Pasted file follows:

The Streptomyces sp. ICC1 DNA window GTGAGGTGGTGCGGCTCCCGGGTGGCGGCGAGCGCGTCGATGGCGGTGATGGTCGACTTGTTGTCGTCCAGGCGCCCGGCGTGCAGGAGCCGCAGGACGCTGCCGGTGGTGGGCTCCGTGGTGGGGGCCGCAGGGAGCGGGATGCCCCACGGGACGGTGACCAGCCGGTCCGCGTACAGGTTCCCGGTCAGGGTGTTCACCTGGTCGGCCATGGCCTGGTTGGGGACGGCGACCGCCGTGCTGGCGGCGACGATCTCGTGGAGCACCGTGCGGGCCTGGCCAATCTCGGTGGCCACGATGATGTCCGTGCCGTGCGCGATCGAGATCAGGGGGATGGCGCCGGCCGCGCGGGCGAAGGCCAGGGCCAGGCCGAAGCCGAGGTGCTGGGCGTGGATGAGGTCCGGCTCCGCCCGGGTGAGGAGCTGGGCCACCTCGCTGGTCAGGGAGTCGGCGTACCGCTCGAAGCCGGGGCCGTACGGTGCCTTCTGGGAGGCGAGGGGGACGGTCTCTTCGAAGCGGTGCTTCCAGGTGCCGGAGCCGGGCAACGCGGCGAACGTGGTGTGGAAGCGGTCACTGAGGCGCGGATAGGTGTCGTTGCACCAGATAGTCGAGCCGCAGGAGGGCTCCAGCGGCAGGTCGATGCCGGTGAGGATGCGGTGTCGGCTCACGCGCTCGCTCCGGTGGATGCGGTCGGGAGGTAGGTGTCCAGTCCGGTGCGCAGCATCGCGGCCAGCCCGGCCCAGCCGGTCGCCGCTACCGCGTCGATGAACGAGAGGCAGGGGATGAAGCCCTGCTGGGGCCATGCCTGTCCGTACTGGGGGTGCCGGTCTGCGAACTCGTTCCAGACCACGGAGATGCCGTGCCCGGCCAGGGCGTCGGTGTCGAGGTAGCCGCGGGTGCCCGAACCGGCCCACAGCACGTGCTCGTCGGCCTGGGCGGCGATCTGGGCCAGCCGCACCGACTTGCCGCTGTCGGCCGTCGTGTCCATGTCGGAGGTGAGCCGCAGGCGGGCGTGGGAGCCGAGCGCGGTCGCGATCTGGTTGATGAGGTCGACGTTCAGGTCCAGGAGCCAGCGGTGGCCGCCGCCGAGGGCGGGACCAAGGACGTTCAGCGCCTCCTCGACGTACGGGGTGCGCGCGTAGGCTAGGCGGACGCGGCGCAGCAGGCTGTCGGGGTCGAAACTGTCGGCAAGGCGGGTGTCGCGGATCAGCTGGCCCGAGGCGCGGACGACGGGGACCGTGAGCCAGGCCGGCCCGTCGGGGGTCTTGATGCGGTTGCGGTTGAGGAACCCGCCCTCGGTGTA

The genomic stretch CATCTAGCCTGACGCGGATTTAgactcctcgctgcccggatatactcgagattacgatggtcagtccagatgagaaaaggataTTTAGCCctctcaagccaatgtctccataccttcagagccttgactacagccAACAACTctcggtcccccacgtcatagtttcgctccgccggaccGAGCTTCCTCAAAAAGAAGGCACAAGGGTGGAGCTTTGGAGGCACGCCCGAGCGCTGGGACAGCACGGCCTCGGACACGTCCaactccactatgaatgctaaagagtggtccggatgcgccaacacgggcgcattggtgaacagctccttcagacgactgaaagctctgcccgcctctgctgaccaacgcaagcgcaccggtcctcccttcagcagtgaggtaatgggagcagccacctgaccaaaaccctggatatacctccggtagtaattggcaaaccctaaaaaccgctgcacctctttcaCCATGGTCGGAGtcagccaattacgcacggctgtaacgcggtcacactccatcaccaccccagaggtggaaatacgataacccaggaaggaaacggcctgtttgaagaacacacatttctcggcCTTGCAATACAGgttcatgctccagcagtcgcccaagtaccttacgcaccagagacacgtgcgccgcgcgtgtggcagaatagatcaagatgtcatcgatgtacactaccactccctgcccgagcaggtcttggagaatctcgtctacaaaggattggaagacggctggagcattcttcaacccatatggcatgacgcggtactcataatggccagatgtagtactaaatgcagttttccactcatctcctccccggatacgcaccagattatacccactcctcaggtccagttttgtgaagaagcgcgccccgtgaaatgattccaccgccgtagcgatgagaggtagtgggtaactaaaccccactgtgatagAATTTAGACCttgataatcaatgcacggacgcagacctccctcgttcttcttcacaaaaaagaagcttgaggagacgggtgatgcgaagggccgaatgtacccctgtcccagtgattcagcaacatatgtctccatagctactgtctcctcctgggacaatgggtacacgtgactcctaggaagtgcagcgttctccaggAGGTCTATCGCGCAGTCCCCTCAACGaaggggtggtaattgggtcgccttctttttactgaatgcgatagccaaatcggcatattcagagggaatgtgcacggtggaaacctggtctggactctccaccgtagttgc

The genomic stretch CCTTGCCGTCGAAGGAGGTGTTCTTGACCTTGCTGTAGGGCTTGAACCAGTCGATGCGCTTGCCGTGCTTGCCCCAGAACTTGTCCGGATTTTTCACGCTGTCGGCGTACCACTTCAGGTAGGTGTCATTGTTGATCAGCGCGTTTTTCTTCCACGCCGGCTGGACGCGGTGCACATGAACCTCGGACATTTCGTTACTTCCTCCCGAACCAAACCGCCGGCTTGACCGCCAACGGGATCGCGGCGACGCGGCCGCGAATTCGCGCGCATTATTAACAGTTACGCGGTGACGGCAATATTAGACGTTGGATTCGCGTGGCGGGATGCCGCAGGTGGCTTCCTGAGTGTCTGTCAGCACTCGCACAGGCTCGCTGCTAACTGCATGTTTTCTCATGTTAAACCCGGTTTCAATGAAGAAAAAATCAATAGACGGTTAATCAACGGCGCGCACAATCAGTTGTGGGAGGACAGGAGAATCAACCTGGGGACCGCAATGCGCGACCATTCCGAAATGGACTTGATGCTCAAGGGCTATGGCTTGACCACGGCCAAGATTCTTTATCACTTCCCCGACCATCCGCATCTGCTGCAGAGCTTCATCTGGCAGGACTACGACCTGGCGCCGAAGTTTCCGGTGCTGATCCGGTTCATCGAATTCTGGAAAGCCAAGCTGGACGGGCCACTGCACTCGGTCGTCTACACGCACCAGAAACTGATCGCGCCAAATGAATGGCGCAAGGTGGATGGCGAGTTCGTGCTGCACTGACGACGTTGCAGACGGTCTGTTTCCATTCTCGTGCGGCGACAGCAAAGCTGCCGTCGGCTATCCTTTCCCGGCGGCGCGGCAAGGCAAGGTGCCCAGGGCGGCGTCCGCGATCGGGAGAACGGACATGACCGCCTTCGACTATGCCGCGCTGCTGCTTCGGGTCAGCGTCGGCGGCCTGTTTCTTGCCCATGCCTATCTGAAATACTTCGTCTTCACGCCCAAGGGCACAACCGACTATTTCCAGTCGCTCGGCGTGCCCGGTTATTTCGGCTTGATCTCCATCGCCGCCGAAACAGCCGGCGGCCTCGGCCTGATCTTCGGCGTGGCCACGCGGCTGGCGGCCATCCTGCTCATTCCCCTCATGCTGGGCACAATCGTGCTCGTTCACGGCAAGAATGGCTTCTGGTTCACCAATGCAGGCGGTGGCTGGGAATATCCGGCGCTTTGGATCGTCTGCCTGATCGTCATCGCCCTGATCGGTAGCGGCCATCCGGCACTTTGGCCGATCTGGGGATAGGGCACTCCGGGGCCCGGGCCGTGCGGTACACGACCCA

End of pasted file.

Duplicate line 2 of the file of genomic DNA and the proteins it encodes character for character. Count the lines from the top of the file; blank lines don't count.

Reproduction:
The genomic stretch CATCTAGCCTGACGCGGATTTAgactcctcgctgcccggatatactcgagattacgatggtcagtccagatgagaaaaggataTTTAGCCctctcaagccaatgtctccataccttcagagccttgactacagccAACAACTctcggtcccccacgtcatagtttcgctccgccggaccGAGCTTCCTCAAAAAGAAGGCACAAGGGTGGAGCTTTGGAGGCACGCCCGAGCGCTGGGACAGCACGGCCTCGGACACGTCCaactccactatgaatgctaaagagtggtccggatgcgccaacacgggcgcattggtgaacagctccttcagacgactgaaagctctgcccgcctctgctgaccaacgcaagcgcaccggtcctcccttcagcagtgaggtaatgggagcagccacctgaccaaaaccctggatatacctccggtagtaattggcaaaccctaaaaaccgctgcacctctttcaCCATGGTCGGAGtcagccaattacgcacggctgtaacgcggtcacactccatcaccaccccagaggtggaaatacgataacccaggaaggaaacggcctgtttgaagaacacacatttctcggcCTTGCAATACAGgttcatgctccagcagtcgcccaagtaccttacgcaccagagacacgtgcgccgcgcgtgtggcagaatagatcaagatgtcatcgatgtacactaccactccctgcccgagcaggtcttggagaatctcgtctacaaaggattggaagacggctggagcattcttcaacccatatggcatgacgcggtactcataatggccagatgtagtactaaatgcagttttccactcatctcctccccggatacgcaccagattatacccactcctcaggtccagttttgtgaagaagcgcgccccgtgaaatgattccaccgccgtagcgatgagaggtagtgggtaactaaaccccactgtgatagAATTTAGACCttgataatcaatgcacggacgcagacctccctcgttcttcttcacaaaaaagaagcttgaggagacgggtgatgcgaagggccgaatgtacccctgtcccagtgattcagcaacatatgtctccatagctactgtctcctcctgggacaatgggtacacgtgactcctaggaagtgcagcgttctccaggAGGTCTATCGCGCAGTCCCCTCAACGaaggggtggtaattgggtcgccttctttttactgaatgcgatagccaaatcggcatattcagagggaatgtgcacggtggaaacctggtctggactctccaccgtagttgc